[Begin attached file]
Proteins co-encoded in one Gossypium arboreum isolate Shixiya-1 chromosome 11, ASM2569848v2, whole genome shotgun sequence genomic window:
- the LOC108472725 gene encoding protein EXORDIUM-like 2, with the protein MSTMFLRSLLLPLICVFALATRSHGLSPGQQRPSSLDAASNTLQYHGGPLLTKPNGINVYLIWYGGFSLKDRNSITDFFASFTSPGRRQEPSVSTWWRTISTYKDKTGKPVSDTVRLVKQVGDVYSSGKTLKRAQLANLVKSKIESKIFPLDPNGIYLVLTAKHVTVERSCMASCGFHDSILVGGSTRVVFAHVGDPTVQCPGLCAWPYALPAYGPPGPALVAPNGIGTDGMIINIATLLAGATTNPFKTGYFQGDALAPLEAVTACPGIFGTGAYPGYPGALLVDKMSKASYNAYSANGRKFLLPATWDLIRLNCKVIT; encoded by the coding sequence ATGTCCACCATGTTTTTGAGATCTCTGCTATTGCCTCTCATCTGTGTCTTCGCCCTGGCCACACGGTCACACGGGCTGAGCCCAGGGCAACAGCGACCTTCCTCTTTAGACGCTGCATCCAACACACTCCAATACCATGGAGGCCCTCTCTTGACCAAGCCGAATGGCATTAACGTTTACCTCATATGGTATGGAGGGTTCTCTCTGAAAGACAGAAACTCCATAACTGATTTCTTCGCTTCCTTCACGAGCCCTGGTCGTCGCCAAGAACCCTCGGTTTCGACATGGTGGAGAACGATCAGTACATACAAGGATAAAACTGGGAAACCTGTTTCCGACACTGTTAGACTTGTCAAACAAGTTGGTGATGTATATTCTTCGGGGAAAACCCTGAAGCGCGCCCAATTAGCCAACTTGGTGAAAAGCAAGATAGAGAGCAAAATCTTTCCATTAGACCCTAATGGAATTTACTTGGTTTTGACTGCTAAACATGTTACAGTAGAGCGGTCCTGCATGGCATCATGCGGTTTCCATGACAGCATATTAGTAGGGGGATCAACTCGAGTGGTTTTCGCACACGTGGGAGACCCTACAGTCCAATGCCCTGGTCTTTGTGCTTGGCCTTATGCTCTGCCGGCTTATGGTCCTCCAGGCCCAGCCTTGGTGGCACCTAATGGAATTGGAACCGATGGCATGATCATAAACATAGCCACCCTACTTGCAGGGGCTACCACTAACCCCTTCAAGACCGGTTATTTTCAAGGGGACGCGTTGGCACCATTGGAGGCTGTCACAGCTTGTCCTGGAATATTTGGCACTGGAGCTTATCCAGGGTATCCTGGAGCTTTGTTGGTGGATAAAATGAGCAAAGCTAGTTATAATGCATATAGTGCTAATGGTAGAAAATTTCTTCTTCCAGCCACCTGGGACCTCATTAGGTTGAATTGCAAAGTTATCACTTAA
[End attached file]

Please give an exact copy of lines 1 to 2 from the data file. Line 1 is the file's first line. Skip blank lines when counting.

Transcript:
Proteins co-encoded in one Gossypium arboreum isolate Shixiya-1 chromosome 11, ASM2569848v2, whole genome shotgun sequence genomic window:
- the LOC108472725 gene encoding protein EXORDIUM-like 2, with the protein MSTMFLRSLLLPLICVFALATRSHGLSPGQQRPSSLDAASNTLQYHGGPLLTKPNGINVYLIWYGGFSLKDRNSITDFFASFTSPGRRQEPSVSTWWRTISTYKDKTGKPVSDTVRLVKQVGDVYSSGKTLKRAQLANLVKSKIESKIFPLDPNGIYLVLTAKHVTVERSCMASCGFHDSILVGGSTRVVFAHVGDPTVQCPGLCAWPYALPAYGPPGPALVAPNGIGTDGMIINIATLLAGATTNPFKTGYFQGDALAPLEAVTACPGIFGTGAYPGYPGALLVDKMSKASYNAYSANGRKFLLPATWDLIRLNCKVIT; encoded by the coding sequence ATGTCCACCATGTTTTTGAGATCTCTGCTATTGCCTCTCATCTGTGTCTTCGCCCTGGCCACACGGTCACACGGGCTGAGCCCAGGGCAACAGCGACCTTCCTCTTTAGACGCTGCATCCAACACACTCCAATACCATGGAGGCCCTCTCTTGACCAAGCCGAATGGCATTAACGTTTACCTCATATGGTATGGAGGGTTCTCTCTGAAAGACAGAAACTCCATAACTGATTTCTTCGCTTCCTTCACGAGCCCTGGTCGTCGCCAAGAACCCTCGGTTTCGACATGGTGGAGAACGATCAGTACATACAAGGATAAAACTGGGAAACCTGTTTCCGACACTGTTAGACTTGTCAAACAAGTTGGTGATGTATATTCTTCGGGGAAAACCCTGAAGCGCGCCCAATTAGCCAACTTGGTGAAAAGCAAGATAGAGAGCAAAATCTTTCCATTAGACCCTAATGGAATTTACTTGGTTTTGACTGCTAAACATGTTACAGTAGAGCGGTCCTGCATGGCATCATGCGGTTTCCATGACAGCATATTAGTAGGGGGATCAACTCGAGTGGTTTTCGCACACGTGGGAGACCCTACAGTCCAATGCCCTGGTCTTTGTGCTTGGCCTTATGCTCTGCCGGCTTATGGTCCTCCAGGCCCAGCCTTGGTGGCACCTAATGGAATTGGAACCGATGGCATGATCATAAACATAGCCACCCTACTTGCAGGGGCTACCACTAACCCCTTCAAGACCGGTTATTTTCAAGGGGACGCGTTGGCACCATTGGAGGCTGTCACAGCTTGTCCTGGAATATTTGGCACTGGAGCTTATCCAGGGTATCCTGGAGCTTTGTTGGTGGATAAAATGAGCAAAGCTAGTTATAATGCATATAGTGCTAATGGTAGAAAATTTCTTCTTCCAGCCACCTGGGACCTCATTAGGTTGAATTGCAAAGTTATCACTTAA